If you’re thinking about sponsoring a worker from overseas, one of the first things you’ll want to know is: how much is a sponsor licence going to cost me?

Read on below for everything you need to know about the costs of sponsorship. This blog has been updated following the visa fee increase on 4th October 2023.

If you’d like detailed and accessible information about all aspects of sponsor licences, see our free legal guide – we believe it’s the most comprehensive guide out there.

And as always, you can talk to us about this or any other immigration matter: please just get in touch.

Sponsor licence costs: who pays for what?

Before we get into it, the first thing to know is that some fees fall to the employer by default, and other fees fall to the worker by default.

You are generally free to depart from that default position, and decide for yourselves how the fees are to be split between you and your worker.  The one exception to this is the Immigration Skills Charge, which cannot be passed to the worker and must be borne by the sponsoring employer.

In my experience, it’s pretty rare for employers to pass their fees to sponsored worker(s).  It’s more common for everyone to bear their own fees, or for employers to pick up the bill for a worker’s fees. If you are planning to pass the fees to the worker, the UK Government’s Code of Practice explains how to use repayment clauses ethically and appropriately. This is predominately for the care sector, but we think this should extend to all industries. We explore this further here.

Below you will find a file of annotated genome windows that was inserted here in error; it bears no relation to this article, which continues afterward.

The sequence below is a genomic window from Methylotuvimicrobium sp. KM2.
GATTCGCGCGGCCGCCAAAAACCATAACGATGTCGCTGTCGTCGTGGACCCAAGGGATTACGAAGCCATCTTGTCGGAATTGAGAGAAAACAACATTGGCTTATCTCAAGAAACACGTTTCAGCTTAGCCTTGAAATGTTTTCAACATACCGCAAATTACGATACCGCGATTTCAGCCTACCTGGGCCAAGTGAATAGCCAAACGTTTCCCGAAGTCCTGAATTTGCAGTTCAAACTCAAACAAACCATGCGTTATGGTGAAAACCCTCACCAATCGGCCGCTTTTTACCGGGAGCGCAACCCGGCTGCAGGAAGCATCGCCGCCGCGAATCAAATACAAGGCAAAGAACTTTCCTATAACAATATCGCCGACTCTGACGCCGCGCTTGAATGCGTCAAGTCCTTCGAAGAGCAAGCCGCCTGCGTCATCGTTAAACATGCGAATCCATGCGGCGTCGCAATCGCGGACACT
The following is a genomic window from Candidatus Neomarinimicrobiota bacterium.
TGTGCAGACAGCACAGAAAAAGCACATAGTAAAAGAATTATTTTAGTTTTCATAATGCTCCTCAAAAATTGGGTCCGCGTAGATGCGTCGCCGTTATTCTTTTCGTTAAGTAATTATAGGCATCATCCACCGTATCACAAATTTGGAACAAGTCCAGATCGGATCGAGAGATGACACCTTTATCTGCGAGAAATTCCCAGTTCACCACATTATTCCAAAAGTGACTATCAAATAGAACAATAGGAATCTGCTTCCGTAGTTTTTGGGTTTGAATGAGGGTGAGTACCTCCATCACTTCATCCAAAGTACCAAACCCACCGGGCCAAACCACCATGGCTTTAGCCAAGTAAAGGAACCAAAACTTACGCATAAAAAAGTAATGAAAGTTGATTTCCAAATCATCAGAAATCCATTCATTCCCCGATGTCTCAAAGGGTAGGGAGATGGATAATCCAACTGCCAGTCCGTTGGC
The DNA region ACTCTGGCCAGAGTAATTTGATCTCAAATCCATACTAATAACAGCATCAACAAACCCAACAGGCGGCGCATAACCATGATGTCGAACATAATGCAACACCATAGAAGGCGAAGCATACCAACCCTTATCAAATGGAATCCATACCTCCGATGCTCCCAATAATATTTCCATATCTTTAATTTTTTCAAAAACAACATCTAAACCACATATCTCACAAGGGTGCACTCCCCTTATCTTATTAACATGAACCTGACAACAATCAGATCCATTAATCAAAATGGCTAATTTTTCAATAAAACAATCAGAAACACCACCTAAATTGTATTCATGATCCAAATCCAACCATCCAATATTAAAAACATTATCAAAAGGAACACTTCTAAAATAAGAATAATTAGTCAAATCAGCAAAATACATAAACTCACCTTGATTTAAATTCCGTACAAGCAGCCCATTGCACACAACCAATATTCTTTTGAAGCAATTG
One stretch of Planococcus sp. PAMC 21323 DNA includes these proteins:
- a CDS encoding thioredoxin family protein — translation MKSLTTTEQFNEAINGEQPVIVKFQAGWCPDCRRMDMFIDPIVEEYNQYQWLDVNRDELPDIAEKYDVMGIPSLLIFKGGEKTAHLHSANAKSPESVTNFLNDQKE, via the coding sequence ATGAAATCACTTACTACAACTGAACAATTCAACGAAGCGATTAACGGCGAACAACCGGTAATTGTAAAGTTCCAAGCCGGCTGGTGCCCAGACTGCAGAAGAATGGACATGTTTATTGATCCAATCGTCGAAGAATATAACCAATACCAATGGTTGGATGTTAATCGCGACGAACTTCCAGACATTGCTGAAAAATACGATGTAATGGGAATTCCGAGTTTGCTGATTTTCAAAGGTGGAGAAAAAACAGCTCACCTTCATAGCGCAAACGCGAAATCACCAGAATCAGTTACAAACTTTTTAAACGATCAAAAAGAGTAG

Below is an overview of the default position.  Reductions and exemptions apply in certain circumstances – see the section further down for more info on these.

Home Office fees for the employer

Sponsor licence fee – £536 or £1,476

The lower fee applies to small businesses, the higher fee applies to medium/large businesses.  You’ll pay this when you apply for the licence.

Certificate of Sponsorship (CoS) fee – £239

You’ll pay £239 for your CoS, whether it’s defined or undefined, and no matter how long it lasts.  You’ll pay this when you assign the CoS.

Immigration Skills Charge (ISC) – £364 or £1,000 for each year of sponsorship, payable as an upfront fee

This is the scary one.  Again, the lower fee is payable by small businesses and the higher fee by medium/large businesses.  It’s payable when you assign the CoS.

Although the ISC is a ‘per-year’ fee, you pay the whole amount upfront.  So if you sponsor for two years it’s £728.  If you sponsor for five years, it’s an eye-watering £1,820.

If you’re not sure how long to sponsor for, our blog article on the subject might help with your decision: see How Long Should I Sponsor my Skilled Worker for?

Home Office fees for the worker

Skilled Worker visa fee – various

How much a worker pays for their visa depends on two things: firstly, whether they are inside or outside the UK when they apply for their visa, and secondly, the duration of the visa.

Here are the numbers:

Outside the UK, three years or less                           £719

Outside the UK, more than three years                  £1,420